Every year, it's the same old story: the Academy Awards are out of touch with "the people." The Academy Awards TV show must be changed. The ratings are down! The sky is falling! Every year, the Academy swears this year will be different: the broadcast will be less than seven hours, it'll be relevant, it won't be boring. Every year they fail.
The New York Times on Sunday reported that host Hugh Jackman will "sign off the broadcast with fresh 10-second snippets of two dozen new movies, to run on a split screen with the end credits." To which I say: Academy, are you really that insanely stupid? Or do you really think we, the audience, are that stupid?
I have great respect for the craftspeople working behind the scenes, but nobody stays to watch the bloody end credits! By that point, it's always way past midnight on the East Coast, and people have gone to bed because, you know, the rest of us have to get up in the morning and go to work. Who cares about 10-second snippets? That's insulting.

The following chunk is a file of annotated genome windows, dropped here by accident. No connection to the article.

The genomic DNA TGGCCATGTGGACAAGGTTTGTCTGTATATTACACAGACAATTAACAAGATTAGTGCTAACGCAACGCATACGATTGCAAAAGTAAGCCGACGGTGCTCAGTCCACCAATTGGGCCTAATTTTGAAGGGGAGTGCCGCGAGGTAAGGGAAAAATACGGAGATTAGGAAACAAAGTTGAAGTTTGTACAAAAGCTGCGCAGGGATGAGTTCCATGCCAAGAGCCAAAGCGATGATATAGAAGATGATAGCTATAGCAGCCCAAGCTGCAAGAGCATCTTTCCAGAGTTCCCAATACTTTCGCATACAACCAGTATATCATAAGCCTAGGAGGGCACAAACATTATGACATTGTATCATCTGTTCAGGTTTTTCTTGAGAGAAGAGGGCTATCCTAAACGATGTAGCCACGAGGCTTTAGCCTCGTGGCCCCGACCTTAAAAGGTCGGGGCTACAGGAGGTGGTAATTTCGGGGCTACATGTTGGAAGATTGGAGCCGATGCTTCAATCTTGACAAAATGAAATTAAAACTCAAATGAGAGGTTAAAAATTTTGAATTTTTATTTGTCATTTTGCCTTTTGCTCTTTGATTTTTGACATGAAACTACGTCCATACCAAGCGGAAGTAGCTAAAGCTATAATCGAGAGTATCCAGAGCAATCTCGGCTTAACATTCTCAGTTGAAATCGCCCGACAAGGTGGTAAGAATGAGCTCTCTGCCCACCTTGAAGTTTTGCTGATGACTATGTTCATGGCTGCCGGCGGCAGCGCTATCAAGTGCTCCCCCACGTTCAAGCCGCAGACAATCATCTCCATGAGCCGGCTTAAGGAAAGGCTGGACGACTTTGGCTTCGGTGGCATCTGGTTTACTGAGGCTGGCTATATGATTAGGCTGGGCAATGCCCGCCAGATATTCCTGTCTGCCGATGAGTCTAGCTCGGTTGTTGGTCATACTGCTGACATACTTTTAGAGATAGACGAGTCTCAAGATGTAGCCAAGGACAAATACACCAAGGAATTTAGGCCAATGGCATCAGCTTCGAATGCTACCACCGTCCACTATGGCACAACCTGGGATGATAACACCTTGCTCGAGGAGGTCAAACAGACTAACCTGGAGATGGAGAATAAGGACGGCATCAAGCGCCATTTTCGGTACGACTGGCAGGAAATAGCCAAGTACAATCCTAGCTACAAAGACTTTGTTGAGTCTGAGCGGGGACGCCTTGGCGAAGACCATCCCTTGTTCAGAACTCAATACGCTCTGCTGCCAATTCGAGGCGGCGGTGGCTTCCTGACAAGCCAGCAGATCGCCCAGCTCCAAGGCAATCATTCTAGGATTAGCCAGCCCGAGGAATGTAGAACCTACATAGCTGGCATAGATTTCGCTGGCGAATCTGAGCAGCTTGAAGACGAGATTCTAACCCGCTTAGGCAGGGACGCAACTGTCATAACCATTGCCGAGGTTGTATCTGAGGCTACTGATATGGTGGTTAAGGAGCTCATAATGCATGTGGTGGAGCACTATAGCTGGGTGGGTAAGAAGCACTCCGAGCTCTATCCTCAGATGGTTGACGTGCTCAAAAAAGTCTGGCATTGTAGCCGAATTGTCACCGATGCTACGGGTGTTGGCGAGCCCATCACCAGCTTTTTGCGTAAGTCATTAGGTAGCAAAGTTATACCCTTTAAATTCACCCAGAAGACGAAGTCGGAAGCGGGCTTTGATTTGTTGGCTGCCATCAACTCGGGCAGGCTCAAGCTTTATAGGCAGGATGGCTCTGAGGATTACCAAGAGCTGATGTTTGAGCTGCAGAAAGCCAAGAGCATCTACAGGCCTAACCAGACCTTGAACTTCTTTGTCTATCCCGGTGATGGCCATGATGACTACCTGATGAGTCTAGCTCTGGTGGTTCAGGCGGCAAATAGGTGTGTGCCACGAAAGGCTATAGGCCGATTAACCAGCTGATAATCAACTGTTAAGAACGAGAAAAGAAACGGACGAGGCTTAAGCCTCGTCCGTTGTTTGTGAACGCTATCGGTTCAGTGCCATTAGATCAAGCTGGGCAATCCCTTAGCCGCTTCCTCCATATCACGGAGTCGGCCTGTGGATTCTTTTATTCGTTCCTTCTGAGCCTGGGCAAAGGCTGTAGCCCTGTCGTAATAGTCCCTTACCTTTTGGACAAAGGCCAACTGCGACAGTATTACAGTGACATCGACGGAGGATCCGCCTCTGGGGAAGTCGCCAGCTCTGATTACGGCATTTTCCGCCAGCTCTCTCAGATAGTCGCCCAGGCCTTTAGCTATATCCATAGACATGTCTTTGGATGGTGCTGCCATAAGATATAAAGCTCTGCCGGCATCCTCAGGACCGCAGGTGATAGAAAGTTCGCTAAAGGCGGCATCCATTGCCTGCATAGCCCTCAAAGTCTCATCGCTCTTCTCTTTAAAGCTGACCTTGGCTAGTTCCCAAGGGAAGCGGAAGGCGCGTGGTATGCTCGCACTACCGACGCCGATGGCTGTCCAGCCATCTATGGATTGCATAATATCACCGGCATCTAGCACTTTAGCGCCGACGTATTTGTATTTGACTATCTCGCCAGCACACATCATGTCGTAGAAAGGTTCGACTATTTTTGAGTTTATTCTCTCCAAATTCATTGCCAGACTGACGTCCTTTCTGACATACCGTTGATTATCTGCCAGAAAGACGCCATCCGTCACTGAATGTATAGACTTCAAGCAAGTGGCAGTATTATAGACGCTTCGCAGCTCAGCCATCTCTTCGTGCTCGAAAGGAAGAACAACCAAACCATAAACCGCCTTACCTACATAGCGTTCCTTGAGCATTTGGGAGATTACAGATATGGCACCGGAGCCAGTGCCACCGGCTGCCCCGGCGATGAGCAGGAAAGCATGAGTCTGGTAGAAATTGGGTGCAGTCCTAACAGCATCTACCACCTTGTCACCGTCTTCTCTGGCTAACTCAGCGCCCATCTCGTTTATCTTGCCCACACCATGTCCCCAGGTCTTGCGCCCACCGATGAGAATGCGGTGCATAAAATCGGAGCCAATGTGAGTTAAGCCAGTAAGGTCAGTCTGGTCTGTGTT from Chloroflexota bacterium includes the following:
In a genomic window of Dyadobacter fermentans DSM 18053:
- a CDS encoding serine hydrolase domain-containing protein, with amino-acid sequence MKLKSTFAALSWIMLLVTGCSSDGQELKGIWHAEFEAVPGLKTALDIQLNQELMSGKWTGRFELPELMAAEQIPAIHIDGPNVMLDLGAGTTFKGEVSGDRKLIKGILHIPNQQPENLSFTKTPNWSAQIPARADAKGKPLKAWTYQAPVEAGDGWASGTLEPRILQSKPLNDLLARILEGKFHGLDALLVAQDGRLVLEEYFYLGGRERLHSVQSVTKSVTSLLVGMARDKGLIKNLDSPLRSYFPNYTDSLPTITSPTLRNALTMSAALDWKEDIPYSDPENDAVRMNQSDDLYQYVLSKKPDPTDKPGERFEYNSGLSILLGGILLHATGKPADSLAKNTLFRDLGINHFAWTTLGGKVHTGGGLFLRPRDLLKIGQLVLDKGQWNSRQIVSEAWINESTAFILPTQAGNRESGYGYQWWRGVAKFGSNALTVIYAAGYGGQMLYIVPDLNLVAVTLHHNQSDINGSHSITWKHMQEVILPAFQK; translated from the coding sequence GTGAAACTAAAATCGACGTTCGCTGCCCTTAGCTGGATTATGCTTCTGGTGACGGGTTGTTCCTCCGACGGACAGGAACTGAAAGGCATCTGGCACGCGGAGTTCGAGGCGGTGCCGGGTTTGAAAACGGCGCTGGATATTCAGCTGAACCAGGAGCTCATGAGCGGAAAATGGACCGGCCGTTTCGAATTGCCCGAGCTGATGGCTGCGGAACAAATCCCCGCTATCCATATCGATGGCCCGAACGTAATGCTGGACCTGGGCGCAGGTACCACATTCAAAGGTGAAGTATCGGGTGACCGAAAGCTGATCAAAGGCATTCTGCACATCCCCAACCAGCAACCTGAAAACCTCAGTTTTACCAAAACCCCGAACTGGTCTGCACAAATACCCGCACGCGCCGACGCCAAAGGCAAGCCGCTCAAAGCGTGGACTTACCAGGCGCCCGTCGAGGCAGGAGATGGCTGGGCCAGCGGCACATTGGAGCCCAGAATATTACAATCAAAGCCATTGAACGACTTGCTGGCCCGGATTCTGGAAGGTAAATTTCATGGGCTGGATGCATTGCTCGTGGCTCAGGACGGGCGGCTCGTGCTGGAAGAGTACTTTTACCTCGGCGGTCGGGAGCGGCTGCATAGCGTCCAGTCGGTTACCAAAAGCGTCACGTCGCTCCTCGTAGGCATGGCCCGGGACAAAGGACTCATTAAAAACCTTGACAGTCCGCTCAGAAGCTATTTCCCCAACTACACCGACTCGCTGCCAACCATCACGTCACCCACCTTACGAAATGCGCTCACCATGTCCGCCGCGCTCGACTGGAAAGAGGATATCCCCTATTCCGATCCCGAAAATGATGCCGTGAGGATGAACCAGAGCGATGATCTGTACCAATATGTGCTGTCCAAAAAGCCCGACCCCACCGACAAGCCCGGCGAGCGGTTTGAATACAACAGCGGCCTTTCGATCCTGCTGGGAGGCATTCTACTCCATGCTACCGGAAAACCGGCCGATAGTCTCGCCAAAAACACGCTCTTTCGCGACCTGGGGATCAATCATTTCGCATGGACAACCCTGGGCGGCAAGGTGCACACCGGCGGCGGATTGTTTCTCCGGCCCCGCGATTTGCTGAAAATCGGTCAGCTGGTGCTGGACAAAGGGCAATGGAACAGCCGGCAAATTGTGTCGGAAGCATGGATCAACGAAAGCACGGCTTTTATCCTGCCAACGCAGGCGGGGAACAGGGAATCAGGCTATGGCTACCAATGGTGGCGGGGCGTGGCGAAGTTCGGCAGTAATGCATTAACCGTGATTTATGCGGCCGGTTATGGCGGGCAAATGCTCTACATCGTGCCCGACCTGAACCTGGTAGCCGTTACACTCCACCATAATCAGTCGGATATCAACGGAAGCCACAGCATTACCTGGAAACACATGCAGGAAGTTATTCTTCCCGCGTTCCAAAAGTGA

Monika wrote this afternoon about more unindentified "risks" that the show will be taking, with "big surprises" in store for "cinematographers, editors, composers." (Notice, no "actors" mentioned there.) Well, if the Academy really wants to be 'risky" and change things up, all they need to do is cast a look at the most-watched TV broadcast of the year: the Super Bowl. Year after year, the Super Bowl attracts viewers who never watch football, people who don't even know who's playing, and wouldn't know an Arizona Cardinal from a Pittsburgh Steeler if they encountered one in full uniform at the local supermarket. How do they do it?
After the jump: four ways to make the Academy Awards more like the Super Bowl.